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Bingo in New Mexico

New Mexico has a complex gambling background. When the IGRA was signed by the House in Nineteen Eighty Nine, it looked like New Mexico would be one of the states to cash in on the Indian casino bandwagon. Politics guaranteed that wouldn’t be the situation.

The New Mexico governor Bruce King assembled a panel in Nineteen Ninety to create a compact with New Mexico Native bands. When the panel came to an agreement with 2 prominent local tribes a year later, Governor King declined to sign the agreement. He held up a deal until 1994.

When a new governor took over in 1995, it seemed that Native gambling in New Mexico was a certainty. But when Governor Gary Johnson passed the compact with the Indian bands, anti-gaming forces were able to hold the accord up in courts. A New Mexico court found that the Governor had overstepped his bounds in signing the accord, thus costing the state of New Mexico hundreds of thousands of dollars in licensing fees over the next several years.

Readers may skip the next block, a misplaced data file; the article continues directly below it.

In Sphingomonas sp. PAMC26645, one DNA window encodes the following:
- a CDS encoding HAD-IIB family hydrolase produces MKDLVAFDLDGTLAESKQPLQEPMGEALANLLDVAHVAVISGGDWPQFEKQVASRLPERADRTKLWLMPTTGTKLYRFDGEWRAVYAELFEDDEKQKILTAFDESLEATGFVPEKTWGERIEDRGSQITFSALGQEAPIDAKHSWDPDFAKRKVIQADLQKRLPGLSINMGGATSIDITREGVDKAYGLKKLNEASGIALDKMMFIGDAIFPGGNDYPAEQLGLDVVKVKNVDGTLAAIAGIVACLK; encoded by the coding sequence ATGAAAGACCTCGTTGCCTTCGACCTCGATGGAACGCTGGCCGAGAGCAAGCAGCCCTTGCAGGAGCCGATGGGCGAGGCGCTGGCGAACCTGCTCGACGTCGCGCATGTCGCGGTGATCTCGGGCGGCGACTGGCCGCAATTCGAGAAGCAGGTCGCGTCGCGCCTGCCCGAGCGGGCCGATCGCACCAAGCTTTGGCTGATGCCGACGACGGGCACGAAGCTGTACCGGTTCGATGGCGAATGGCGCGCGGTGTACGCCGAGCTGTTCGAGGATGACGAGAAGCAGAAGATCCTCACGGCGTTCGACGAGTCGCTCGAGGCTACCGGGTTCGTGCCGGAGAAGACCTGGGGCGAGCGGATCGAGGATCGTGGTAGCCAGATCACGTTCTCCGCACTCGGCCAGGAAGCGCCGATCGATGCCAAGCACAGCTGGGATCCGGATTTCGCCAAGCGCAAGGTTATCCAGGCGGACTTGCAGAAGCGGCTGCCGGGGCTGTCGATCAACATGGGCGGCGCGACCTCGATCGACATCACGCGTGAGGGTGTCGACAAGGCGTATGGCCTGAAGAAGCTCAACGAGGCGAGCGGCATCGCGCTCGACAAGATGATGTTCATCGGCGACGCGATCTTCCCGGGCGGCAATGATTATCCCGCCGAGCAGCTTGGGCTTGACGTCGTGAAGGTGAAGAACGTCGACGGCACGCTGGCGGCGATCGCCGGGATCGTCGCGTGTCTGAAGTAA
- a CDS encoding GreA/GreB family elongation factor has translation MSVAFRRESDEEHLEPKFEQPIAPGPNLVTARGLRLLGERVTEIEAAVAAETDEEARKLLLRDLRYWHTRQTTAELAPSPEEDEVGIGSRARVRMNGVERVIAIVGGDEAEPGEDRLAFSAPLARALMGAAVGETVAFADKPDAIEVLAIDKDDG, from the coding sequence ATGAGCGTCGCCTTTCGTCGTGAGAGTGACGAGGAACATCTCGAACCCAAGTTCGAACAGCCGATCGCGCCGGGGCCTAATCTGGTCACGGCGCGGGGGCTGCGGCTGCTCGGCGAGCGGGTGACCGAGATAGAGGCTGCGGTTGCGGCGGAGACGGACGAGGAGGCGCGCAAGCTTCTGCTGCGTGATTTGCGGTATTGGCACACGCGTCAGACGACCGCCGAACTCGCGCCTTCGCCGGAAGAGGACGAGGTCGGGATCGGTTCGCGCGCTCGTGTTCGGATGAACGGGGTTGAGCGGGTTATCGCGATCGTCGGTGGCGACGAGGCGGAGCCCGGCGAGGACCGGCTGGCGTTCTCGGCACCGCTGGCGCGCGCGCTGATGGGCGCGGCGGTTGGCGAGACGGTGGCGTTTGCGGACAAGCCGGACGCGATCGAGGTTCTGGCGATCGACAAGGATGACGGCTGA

It took the CNA, passed by the New Mexico legislature, to get the process moving on a full accord between the State of New Mexico and its Native tribes. 10 years had been burned for gaming in New Mexico, including Amerindian casino Bingo.

The non-profit Bingo industry has increased since 1999. In that year, New Mexico not for profit game operators brought in just $3,048 in revenues. This number grew to $725,150 in 2000, and surpassed one million dollars in revenues in 2001. Non-profit Bingo revenues have increased steadily since that time. Two Thousand and Five saw the largest year, with $1,233,289 earned by the owners.

Bingo is certainly popular in New Mexico. All types of operators look for a bit of the pie. Hopefully, the politicians are through batting over gambling as an important issue like they did in the 1990’s. That’s without doubt wishful thinking.

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